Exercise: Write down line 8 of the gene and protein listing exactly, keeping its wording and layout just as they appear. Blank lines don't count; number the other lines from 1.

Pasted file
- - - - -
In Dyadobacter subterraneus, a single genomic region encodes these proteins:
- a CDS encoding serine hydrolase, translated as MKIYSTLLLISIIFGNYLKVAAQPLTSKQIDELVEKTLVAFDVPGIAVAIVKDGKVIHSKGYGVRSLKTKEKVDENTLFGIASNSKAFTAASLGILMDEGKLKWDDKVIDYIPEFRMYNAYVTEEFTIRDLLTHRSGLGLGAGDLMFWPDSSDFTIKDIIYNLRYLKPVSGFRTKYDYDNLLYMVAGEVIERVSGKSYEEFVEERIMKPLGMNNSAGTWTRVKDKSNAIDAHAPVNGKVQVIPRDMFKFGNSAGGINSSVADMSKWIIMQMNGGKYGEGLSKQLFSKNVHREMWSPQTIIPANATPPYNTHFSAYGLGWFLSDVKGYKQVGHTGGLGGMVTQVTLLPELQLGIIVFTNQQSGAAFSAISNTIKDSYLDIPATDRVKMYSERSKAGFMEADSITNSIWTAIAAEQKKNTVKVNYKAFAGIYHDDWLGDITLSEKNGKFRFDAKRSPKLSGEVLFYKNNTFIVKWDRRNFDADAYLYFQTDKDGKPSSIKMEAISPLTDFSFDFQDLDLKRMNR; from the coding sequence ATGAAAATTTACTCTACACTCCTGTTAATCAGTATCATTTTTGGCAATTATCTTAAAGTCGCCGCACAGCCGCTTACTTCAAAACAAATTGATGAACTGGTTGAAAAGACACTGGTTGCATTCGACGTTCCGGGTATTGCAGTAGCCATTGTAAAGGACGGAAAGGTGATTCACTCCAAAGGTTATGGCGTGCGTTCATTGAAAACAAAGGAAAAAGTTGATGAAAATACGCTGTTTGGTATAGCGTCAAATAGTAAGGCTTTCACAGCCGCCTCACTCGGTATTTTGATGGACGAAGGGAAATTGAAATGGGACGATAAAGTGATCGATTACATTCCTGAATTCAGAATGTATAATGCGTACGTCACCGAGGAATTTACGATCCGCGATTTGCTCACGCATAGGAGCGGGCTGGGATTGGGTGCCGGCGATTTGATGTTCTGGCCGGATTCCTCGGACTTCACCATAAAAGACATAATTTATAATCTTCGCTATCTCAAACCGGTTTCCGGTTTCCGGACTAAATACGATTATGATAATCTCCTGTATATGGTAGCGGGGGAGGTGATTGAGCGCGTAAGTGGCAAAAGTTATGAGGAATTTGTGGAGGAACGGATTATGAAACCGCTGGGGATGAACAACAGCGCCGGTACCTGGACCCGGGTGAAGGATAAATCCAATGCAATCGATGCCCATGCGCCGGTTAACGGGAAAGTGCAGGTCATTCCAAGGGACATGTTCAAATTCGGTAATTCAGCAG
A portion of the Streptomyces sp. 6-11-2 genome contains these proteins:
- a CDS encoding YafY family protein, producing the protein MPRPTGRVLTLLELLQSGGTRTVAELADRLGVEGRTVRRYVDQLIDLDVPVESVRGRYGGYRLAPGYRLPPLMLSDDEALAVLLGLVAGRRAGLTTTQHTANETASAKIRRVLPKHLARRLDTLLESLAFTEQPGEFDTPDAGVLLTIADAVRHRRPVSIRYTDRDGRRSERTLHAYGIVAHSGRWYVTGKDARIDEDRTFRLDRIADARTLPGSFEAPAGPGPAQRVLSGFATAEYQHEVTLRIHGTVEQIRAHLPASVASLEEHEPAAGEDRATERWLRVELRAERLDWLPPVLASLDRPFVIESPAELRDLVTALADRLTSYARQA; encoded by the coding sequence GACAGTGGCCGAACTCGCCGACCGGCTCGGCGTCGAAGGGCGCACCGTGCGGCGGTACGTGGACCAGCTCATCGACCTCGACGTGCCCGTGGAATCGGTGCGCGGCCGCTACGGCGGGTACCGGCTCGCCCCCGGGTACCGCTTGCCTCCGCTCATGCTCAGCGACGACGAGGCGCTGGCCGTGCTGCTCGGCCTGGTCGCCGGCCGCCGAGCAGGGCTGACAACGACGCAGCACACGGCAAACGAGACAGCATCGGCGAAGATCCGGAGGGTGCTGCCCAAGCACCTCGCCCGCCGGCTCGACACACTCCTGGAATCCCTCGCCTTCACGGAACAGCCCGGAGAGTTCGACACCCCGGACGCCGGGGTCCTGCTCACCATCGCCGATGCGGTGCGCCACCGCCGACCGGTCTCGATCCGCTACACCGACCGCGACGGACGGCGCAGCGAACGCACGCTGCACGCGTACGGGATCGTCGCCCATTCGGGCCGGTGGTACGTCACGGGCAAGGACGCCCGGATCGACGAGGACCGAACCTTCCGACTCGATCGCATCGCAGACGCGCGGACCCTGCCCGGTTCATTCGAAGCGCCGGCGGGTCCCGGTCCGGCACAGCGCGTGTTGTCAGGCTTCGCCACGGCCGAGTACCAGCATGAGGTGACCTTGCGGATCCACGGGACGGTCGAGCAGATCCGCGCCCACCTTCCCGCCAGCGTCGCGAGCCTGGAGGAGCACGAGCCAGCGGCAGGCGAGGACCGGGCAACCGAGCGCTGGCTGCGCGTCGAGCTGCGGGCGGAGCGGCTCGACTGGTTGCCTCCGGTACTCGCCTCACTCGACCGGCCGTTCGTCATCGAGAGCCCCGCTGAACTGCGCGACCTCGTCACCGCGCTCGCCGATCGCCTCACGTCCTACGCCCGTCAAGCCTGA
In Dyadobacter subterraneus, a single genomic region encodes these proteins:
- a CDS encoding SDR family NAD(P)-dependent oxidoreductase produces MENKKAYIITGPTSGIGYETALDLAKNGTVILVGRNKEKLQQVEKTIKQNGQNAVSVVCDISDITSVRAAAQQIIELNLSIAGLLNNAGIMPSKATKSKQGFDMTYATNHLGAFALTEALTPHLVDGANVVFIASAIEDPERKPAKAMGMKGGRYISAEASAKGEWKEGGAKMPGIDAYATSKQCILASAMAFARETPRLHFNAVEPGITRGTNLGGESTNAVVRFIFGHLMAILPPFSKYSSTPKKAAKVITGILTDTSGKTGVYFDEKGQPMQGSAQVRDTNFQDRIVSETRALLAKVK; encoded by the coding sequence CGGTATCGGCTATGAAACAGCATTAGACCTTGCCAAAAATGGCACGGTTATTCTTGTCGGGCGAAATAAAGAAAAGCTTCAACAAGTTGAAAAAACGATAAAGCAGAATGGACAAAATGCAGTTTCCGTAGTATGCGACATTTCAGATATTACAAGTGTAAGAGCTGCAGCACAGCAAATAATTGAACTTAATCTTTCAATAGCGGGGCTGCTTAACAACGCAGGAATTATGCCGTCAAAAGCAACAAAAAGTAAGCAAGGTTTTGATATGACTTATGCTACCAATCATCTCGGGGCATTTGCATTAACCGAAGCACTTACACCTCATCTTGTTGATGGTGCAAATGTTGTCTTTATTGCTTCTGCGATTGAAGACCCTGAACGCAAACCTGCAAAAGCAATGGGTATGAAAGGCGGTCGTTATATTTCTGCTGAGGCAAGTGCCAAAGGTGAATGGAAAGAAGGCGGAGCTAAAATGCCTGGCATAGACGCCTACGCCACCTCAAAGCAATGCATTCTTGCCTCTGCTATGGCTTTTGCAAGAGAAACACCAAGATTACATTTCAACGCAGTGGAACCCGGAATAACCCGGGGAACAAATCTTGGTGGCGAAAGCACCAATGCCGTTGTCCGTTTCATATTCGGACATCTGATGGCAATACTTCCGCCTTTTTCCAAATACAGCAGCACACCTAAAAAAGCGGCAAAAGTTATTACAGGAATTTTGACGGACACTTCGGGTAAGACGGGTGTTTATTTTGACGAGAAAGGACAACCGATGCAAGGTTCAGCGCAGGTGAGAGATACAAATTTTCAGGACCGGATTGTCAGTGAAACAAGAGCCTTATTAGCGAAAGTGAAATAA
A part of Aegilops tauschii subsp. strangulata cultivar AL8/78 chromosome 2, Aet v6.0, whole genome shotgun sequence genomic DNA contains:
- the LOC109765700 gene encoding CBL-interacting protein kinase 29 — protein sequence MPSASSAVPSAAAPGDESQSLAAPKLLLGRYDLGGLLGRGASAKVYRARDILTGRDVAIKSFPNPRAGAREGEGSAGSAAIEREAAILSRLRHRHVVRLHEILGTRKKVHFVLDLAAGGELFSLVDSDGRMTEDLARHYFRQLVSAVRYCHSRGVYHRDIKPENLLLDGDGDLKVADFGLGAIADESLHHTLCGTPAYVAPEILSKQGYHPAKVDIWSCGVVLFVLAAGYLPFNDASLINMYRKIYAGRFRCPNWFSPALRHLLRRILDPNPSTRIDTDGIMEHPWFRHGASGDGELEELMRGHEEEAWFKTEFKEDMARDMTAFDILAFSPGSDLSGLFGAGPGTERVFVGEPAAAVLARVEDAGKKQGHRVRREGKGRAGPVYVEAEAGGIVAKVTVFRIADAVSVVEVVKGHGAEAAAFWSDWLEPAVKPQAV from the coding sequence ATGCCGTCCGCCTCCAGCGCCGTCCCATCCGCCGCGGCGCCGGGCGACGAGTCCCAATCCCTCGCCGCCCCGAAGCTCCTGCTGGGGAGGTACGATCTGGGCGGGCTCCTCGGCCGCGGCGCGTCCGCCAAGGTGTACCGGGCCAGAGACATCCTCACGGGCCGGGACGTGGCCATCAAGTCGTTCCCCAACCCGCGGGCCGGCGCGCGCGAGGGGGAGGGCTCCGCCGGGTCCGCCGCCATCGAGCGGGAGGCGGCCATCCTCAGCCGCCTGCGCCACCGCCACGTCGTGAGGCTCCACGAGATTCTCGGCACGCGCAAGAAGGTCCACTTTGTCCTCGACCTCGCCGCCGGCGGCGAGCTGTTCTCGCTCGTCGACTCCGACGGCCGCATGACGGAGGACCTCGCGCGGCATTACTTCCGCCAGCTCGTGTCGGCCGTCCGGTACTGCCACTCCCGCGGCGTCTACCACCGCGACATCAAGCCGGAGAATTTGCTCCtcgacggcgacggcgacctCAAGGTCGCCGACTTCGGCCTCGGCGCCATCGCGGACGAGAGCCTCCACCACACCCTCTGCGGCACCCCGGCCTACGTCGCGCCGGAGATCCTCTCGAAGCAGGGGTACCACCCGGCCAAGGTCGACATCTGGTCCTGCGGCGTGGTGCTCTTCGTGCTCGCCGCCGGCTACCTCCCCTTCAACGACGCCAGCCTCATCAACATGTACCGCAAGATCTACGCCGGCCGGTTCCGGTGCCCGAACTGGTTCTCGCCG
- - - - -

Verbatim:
- the LOC109765700 gene encoding CBL-interacting protein kinase 29 — protein sequence MPSASSAVPSAAAPGDESQSLAAPKLLLGRYDLGGLLGRGASAKVYRARDILTGRDVAIKSFPNPRAGAREGEGSAGSAAIEREAAILSRLRHRHVVRLHEILGTRKKVHFVLDLAAGGELFSLVDSDGRMTEDLARHYFRQLVSAVRYCHSRGVYHRDIKPENLLLDGDGDLKVADFGLGAIADESLHHTLCGTPAYVAPEILSKQGYHPAKVDIWSCGVVLFVLAAGYLPFNDASLINMYRKIYAGRFRCPNWFSPALRHLLRRILDPNPSTRIDTDGIMEHPWFRHGASGDGELEELMRGHEEEAWFKTEFKEDMARDMTAFDILAFSPGSDLSGLFGAGPGTERVFVGEPAAAVLARVEDAGKKQGHRVRREGKGRAGPVYVEAEAGGIVAKVTVFRIADAVSVVEVVKGHGAEAAAFWSDWLEPAVKPQAV from the coding sequence ATGCCGTCCGCCTCCAGCGCCGTCCCATCCGCCGCGGCGCCGGGCGACGAGTCCCAATCCCTCGCCGCCCCGAAGCTCCTGCTGGGGAGGTACGATCTGGGCGGGCTCCTCGGCCGCGGCGCGTCCGCCAAGGTGTACCGGGCCAGAGACATCCTCACGGGCCGGGACGTGGCCATCAAGTCGTTCCCCAACCCGCGGGCCGGCGCGCGCGAGGGGGAGGGCTCCGCCGGGTCCGCCGCCATCGAGCGGGAGGCGGCCATCCTCAGCCGCCTGCGCCACCGCCACGTCGTGAGGCTCCACGAGATTCTCGGCACGCGCAAGAAGGTCCACTTTGTCCTCGACCTCGCCGCCGGCGGCGAGCTGTTCTCGCTCGTCGACTCCGACGGCCGCATGACGGAGGACCTCGCGCGGCATTACTTCCGCCAGCTCGTGTCGGCCGTCCGGTACTGCCACTCCCGCGGCGTCTACCACCGCGACATCAAGCCGGAGAATTTGCTCCtcgacggcgacggcgacctCAAGGTCGCCGACTTCGGCCTCGGCGCCATCGCGGACGAGAGCCTCCACCACACCCTCTGCGGCACCCCGGCCTACGTCGCGCCGGAGATCCTCTCGAAGCAGGGGTACCACCCGGCCAAGGTCGACATCTGGTCCTGCGGCGTGGTGCTCTTCGTGCTCGCCGCCGGCTACCTCCCCTTCAACGACGCCAGCCTCATCAACATGTACCGCAAGATCTACGCCGGCCGGTTCCGGTGCCCGAACTGGTTCTCGCCG